Testing Distributional Randomness
Pp. 91-96 (6)
Species distribution is reflected by the observation of species individuals in
different sites of an ecological domain. The distributional size and the range boundary
of the species are measured through the counting of the presence or absence of the
species across different sites. However, as mentioned in previous chapters 9 and 10 and
here, when the individuals of species has been recorded with the geographic coordinates
within some spatial ranges, one common ecological question that we would encounter
would be, are the distribution of all the species individuals present some non-random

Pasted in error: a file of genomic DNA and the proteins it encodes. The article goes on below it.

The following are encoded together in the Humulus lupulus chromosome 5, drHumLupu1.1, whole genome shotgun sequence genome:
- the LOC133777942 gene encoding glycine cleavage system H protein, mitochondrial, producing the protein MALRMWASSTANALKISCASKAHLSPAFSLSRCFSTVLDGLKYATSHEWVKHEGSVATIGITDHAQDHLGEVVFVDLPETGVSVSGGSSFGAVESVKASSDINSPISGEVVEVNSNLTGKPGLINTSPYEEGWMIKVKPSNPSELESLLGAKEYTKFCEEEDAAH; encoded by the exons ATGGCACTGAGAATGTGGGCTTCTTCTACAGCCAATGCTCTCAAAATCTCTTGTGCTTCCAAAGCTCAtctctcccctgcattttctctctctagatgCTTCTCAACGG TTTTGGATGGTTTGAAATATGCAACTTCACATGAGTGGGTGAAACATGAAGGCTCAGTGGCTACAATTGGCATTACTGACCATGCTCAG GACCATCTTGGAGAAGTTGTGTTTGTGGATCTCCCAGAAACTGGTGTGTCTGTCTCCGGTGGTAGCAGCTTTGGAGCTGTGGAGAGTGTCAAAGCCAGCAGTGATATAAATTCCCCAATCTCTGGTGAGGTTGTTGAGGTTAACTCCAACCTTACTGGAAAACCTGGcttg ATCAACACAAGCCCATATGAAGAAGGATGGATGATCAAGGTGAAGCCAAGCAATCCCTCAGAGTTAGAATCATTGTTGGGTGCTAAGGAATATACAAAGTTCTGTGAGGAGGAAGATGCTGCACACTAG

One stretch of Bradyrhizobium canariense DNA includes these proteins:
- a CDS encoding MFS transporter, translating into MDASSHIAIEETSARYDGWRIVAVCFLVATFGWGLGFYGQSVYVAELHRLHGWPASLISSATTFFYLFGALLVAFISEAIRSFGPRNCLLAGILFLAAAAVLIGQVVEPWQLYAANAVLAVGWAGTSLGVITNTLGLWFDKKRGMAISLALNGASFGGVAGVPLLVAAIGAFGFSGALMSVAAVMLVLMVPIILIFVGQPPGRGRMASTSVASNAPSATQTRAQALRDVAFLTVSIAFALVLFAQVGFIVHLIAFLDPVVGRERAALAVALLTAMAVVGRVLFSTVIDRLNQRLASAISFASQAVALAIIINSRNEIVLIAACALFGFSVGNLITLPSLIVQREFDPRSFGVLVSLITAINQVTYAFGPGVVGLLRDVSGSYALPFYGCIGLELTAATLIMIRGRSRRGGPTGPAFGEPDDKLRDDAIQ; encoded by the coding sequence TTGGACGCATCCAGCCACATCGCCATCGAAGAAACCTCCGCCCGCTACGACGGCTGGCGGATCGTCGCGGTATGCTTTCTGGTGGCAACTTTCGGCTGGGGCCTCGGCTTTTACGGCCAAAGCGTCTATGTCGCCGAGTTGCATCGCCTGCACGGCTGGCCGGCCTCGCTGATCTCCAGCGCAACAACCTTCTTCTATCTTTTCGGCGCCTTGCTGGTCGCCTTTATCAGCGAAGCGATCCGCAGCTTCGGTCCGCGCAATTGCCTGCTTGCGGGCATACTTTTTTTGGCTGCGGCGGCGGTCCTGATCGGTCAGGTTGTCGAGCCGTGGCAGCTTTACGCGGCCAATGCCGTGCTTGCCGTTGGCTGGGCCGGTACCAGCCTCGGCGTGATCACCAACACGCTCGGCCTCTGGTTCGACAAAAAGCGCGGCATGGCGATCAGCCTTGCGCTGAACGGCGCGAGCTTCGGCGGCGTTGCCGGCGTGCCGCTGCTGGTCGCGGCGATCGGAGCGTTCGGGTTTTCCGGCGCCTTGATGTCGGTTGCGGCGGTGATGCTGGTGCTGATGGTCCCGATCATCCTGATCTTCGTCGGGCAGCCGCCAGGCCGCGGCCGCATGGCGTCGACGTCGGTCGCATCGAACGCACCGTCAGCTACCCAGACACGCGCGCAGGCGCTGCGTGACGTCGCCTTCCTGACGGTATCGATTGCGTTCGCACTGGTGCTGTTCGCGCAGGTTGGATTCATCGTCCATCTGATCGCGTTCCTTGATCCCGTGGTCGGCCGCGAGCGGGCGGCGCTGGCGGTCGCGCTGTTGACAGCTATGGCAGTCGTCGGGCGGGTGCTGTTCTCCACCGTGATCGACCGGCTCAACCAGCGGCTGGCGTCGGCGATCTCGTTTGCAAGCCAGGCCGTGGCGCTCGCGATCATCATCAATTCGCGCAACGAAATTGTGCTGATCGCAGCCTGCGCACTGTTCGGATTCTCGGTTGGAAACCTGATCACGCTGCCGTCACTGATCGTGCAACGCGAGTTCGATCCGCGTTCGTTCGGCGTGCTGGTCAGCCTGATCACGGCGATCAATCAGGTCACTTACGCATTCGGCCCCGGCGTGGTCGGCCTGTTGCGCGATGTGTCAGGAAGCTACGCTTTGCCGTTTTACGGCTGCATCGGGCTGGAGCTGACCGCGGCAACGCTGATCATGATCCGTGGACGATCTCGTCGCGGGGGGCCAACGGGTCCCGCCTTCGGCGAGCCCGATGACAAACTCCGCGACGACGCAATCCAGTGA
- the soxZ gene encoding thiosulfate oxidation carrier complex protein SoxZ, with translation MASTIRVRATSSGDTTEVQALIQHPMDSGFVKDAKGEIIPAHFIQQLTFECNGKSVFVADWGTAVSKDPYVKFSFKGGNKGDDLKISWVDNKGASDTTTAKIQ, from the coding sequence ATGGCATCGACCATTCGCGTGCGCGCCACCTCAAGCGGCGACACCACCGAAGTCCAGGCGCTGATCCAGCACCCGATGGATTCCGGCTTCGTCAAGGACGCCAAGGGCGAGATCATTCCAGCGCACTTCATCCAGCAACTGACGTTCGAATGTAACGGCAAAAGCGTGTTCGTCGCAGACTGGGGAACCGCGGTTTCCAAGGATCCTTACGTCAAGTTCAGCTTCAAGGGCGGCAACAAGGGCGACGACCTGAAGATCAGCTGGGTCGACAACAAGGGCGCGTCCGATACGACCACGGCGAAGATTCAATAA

patterns? That is, would the species tend to aggregately distribute in some limited areas
across the whole ecological domain, while some areas are not favoured by the species
and thus rarely have the occurrence of the individuals of species? Testing of
distributional randomness could offer insights and address these ecological questions. In
this chapter, I would present only some classical statistical methods for quantifying the
randomness of spatial distribution of species. Readers interested into this subject should
refer to books in the field of spatial statistics.
Distribution and diversity, limited sampling, nearest neighbouring,
quadrate-based versus spatial point-based randomness, Riley’s K statistic, spatial
biodiversity patterns, spatial statistics.
Department of Renewable Resources, University of Alberta Edmonton, T6G 2H1, Canada.